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Asian Leaders Call for Rules-Based Geopolitics, Reject Unilateral, Protectionist Moves

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With a rapidly oscillating geopolitical dynamic, one underscored by escalating trade tensions between major powers, Asian leaders called for adherence to a “rules-based” order, and rejected unilateral and protectionist moves, on the closing day of the World Economic Forum on ASEAN, held in Ha Noi, Viet Nam.

“I think we need to establish rule-based international order and any unilateral challenge to the status quo; the international community needs to stand up against it,” remarked Taro Kono, Minister of Foreign Affairs of Japan. The “collapse of multilateralism, stemming from the trade war” between the United States and China, he reiterated, must follow the same principles and existing liberal international order.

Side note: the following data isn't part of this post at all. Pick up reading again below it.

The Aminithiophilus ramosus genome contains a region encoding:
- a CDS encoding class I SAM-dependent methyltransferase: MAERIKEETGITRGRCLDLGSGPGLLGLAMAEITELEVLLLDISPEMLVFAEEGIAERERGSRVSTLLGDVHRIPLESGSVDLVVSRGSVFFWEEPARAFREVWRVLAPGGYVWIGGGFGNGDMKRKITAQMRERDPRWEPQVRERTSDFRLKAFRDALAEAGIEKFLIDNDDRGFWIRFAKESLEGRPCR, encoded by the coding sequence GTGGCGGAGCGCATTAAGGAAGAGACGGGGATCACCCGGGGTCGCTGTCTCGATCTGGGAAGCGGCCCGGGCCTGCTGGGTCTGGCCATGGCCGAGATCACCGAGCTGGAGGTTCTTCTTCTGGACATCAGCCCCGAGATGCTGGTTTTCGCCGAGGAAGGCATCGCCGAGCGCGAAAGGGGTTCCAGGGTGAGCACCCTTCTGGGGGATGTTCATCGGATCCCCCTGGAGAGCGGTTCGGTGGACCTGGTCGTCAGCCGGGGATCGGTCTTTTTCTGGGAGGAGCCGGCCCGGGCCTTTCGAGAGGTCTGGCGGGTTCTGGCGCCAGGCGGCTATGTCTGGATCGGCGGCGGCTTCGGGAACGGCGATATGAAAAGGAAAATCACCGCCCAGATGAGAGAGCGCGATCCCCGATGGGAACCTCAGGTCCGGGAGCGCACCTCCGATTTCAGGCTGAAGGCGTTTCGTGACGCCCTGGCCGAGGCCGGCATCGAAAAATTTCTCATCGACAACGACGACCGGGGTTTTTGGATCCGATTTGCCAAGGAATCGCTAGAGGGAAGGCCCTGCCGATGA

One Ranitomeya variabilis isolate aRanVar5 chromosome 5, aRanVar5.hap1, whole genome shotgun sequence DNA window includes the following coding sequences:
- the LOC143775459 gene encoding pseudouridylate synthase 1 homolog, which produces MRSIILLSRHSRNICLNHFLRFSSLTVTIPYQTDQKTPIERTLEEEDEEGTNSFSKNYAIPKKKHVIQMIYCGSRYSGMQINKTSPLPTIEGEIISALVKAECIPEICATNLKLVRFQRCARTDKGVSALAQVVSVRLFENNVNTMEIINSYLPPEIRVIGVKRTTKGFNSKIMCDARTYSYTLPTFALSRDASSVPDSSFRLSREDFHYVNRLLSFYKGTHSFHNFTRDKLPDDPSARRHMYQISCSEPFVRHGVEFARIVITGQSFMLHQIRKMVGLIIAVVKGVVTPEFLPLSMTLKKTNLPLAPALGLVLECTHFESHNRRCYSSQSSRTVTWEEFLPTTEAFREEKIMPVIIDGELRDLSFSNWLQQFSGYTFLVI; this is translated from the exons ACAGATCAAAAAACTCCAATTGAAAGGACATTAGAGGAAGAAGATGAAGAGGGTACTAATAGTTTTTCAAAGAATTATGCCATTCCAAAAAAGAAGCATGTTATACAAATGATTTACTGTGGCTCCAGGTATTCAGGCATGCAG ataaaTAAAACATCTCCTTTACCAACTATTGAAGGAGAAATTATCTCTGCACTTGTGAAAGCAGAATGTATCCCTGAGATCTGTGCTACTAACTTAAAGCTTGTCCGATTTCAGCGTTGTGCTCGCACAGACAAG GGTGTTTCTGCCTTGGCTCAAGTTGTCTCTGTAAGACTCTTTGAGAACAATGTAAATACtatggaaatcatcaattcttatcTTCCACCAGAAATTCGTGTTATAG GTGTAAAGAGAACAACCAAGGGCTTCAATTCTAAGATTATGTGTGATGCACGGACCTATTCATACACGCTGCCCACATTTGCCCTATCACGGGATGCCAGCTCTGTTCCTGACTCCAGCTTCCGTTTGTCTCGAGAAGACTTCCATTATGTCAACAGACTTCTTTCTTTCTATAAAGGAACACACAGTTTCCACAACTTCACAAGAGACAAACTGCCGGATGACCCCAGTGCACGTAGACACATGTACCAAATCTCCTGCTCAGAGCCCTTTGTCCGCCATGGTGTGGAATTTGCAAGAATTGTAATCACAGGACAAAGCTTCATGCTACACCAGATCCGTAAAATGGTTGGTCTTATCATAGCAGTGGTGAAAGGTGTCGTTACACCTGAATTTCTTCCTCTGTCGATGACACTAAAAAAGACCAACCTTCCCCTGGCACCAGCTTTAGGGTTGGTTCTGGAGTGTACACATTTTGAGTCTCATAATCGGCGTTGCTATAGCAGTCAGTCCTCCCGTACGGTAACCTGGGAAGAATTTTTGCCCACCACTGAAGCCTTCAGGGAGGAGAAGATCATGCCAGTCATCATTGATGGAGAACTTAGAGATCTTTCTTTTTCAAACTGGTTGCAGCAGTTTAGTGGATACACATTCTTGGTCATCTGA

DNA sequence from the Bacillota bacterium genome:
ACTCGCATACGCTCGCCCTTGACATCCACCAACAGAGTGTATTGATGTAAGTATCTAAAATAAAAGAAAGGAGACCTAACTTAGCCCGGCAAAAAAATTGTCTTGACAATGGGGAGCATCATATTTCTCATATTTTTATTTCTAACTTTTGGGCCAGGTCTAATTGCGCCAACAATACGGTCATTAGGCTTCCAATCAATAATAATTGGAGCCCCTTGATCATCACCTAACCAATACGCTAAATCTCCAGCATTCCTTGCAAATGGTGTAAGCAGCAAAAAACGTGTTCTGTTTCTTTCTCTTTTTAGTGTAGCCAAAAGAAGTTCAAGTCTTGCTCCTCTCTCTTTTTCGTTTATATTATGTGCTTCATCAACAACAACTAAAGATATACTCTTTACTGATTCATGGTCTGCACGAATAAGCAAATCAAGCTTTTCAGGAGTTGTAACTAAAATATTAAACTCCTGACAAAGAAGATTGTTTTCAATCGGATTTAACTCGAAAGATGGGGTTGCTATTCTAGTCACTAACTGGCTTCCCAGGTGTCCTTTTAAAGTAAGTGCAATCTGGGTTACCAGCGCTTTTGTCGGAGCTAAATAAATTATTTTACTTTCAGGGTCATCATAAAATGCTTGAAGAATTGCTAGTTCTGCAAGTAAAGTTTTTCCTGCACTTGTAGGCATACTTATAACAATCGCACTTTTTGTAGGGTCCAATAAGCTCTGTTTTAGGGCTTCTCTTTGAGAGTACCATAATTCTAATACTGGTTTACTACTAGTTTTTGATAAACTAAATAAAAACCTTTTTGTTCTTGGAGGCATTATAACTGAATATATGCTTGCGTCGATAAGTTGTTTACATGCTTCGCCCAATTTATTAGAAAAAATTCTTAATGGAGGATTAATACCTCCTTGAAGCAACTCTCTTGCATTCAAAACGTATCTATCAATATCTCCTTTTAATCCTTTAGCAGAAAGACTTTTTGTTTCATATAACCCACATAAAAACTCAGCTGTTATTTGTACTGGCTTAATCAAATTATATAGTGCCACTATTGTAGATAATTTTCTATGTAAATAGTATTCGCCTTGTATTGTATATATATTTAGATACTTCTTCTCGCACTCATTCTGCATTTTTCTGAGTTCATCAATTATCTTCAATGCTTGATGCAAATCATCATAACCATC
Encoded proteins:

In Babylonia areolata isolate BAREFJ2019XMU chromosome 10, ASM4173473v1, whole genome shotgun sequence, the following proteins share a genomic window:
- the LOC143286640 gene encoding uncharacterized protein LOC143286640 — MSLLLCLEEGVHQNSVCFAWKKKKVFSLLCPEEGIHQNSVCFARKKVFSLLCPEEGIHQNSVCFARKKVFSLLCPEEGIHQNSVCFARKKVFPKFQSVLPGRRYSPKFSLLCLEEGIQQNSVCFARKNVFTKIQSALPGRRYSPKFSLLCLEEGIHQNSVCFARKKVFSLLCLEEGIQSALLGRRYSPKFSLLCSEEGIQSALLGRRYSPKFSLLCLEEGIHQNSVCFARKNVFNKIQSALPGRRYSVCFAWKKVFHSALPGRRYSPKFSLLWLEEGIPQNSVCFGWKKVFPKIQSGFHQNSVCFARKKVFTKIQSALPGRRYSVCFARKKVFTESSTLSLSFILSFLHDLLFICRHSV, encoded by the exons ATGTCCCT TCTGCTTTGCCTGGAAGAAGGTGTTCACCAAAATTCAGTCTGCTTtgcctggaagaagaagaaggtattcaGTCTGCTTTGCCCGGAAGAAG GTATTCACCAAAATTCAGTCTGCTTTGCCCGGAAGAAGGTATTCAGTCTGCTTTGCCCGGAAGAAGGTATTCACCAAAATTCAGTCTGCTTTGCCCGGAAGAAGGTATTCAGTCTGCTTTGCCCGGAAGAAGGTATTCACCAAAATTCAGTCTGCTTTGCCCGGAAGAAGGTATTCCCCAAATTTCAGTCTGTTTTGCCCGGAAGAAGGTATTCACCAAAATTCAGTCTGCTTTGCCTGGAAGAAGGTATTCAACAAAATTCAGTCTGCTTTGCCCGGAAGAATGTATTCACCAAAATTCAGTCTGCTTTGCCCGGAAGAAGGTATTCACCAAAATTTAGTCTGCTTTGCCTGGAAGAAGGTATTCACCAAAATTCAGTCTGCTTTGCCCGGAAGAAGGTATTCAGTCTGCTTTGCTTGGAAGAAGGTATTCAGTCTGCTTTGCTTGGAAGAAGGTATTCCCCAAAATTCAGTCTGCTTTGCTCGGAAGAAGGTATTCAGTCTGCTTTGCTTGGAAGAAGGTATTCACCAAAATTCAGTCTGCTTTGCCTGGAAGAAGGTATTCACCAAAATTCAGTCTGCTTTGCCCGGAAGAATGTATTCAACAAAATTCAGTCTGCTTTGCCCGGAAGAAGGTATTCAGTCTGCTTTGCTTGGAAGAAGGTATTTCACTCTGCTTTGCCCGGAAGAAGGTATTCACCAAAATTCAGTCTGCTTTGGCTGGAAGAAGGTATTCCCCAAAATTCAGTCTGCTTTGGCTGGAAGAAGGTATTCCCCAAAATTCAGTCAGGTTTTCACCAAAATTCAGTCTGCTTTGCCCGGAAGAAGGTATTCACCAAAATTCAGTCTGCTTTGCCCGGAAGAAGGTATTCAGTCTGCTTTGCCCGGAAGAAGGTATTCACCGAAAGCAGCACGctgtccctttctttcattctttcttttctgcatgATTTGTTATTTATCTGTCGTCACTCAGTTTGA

ASEAN leaders and their counterparts from Japan, South Korea and Sri Lanka echoed concerns over rising unilateralism with regard to rising trade tensions and territorial concerns in the South China Sea, raising critical questions about the geopolitical implications of the global rebalancing.

“Looking at the geopolitics in Asia and friction between America and China, I am concerned about the rebalancing of the global order,” observed Ranil Wickremesinghe, Prime Minister of Sri Lanka. “What will happen to multilateral law? What we have built up is multilateral law. Will that law be decayed, diminished or can it be strengthened?”